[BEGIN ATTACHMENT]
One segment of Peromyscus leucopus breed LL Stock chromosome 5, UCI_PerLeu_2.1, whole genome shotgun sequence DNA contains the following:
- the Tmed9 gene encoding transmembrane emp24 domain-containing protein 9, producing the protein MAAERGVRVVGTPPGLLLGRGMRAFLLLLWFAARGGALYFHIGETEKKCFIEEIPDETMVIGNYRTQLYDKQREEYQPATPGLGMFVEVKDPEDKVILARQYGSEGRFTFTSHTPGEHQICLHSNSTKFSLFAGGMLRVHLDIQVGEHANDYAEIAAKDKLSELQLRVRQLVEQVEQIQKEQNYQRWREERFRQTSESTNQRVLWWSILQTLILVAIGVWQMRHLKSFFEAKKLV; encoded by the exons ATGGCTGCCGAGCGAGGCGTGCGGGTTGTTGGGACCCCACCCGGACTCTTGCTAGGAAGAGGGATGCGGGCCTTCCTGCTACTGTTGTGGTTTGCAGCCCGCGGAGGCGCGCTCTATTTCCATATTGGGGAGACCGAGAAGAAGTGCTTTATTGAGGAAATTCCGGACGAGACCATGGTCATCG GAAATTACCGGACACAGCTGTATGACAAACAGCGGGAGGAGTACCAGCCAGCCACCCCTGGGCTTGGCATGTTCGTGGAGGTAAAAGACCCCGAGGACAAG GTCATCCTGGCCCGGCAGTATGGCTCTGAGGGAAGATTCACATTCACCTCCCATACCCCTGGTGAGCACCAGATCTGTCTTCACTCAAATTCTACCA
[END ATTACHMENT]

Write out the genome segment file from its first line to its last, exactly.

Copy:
One segment of Peromyscus leucopus breed LL Stock chromosome 5, UCI_PerLeu_2.1, whole genome shotgun sequence DNA contains the following:
- the Tmed9 gene encoding transmembrane emp24 domain-containing protein 9, producing the protein MAAERGVRVVGTPPGLLLGRGMRAFLLLLWFAARGGALYFHIGETEKKCFIEEIPDETMVIGNYRTQLYDKQREEYQPATPGLGMFVEVKDPEDKVILARQYGSEGRFTFTSHTPGEHQICLHSNSTKFSLFAGGMLRVHLDIQVGEHANDYAEIAAKDKLSELQLRVRQLVEQVEQIQKEQNYQRWREERFRQTSESTNQRVLWWSILQTLILVAIGVWQMRHLKSFFEAKKLV; encoded by the exons ATGGCTGCCGAGCGAGGCGTGCGGGTTGTTGGGACCCCACCCGGACTCTTGCTAGGAAGAGGGATGCGGGCCTTCCTGCTACTGTTGTGGTTTGCAGCCCGCGGAGGCGCGCTCTATTTCCATATTGGGGAGACCGAGAAGAAGTGCTTTATTGAGGAAATTCCGGACGAGACCATGGTCATCG GAAATTACCGGACACAGCTGTATGACAAACAGCGGGAGGAGTACCAGCCAGCCACCCCTGGGCTTGGCATGTTCGTGGAGGTAAAAGACCCCGAGGACAAG GTCATCCTGGCCCGGCAGTATGGCTCTGAGGGAAGATTCACATTCACCTCCCATACCCCTGGTGAGCACCAGATCTGTCTTCACTCAAATTCTACCA